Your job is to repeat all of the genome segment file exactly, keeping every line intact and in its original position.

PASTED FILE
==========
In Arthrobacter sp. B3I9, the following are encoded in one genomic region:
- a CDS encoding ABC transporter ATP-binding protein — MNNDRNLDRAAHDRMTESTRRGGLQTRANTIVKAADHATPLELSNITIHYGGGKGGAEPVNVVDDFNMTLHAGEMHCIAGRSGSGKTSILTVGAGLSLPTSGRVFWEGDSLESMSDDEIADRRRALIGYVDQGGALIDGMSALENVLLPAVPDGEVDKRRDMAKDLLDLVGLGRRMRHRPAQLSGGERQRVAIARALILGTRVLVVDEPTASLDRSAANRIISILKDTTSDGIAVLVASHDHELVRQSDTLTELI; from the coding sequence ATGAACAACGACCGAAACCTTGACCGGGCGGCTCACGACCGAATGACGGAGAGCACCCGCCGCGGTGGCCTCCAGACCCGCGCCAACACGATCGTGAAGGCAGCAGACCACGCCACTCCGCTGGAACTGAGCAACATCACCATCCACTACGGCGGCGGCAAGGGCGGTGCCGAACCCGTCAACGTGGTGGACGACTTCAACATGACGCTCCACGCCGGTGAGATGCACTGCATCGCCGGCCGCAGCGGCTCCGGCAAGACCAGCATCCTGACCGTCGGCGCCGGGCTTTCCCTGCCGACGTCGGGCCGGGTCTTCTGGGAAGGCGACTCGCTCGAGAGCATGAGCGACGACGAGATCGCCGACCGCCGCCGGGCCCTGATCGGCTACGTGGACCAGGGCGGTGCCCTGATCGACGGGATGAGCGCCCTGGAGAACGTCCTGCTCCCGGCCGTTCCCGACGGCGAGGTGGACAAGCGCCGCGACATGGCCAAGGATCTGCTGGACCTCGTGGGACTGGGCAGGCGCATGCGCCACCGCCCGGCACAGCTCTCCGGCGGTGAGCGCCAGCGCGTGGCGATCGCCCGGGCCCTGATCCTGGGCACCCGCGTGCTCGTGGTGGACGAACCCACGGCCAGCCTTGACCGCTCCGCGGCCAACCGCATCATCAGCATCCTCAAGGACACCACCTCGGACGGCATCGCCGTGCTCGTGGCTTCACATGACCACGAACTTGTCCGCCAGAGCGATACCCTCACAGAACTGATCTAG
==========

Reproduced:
In Arthrobacter sp. B3I9, the following are encoded in one genomic region:
- a CDS encoding ABC transporter ATP-binding protein — MNNDRNLDRAAHDRMTESTRRGGLQTRANTIVKAADHATPLELSNITIHYGGGKGGAEPVNVVDDFNMTLHAGEMHCIAGRSGSGKTSILTVGAGLSLPTSGRVFWEGDSLESMSDDEIADRRRALIGYVDQGGALIDGMSALENVLLPAVPDGEVDKRRDMAKDLLDLVGLGRRMRHRPAQLSGGERQRVAIARALILGTRVLVVDEPTASLDRSAANRIISILKDTTSDGIAVLVASHDHELVRQSDTLTELI; from the coding sequence ATGAACAACGACCGAAACCTTGACCGGGCGGCTCACGACCGAATGACGGAGAGCACCCGCCGCGGTGGCCTCCAGACCCGCGCCAACACGATCGTGAAGGCAGCAGACCACGCCACTCCGCTGGAACTGAGCAACATCACCATCCACTACGGCGGCGGCAAGGGCGGTGCCGAACCCGTCAACGTGGTGGACGACTTCAACATGACGCTCCACGCCGGTGAGATGCACTGCATCGCCGGCCGCAGCGGCTCCGGCAAGACCAGCATCCTGACCGTCGGCGCCGGGCTTTCCCTGCCGACGTCGGGCCGGGTCTTCTGGGAAGGCGACTCGCTCGAGAGCATGAGCGACGACGAGATCGCCGACCGCCGCCGGGCCCTGATCGGCTACGTGGACCAGGGCGGTGCCCTGATCGACGGGATGAGCGCCCTGGAGAACGTCCTGCTCCCGGCCGTTCCCGACGGCGAGGTGGACAAGCGCCGCGACATGGCCAAGGATCTGCTGGACCTCGTGGGACTGGGCAGGCGCATGCGCCACCGCCCGGCACAGCTCTCCGGCGGTGAGCGCCAGCGCGTGGCGATCGCCCGGGCCCTGATCCTGGGCACCCGCGTGCTCGTGGTGGACGAACCCACGGCCAGCCTTGACCGCTCCGCGGCCAACCGCATCATCAGCATCCTCAAGGACACCACCTCGGACGGCATCGCCGTGCTCGTGGCTTCACATGACCACGAACTTGTCCGCCAGAGCGATACCCTCACAGAACTGATCTAG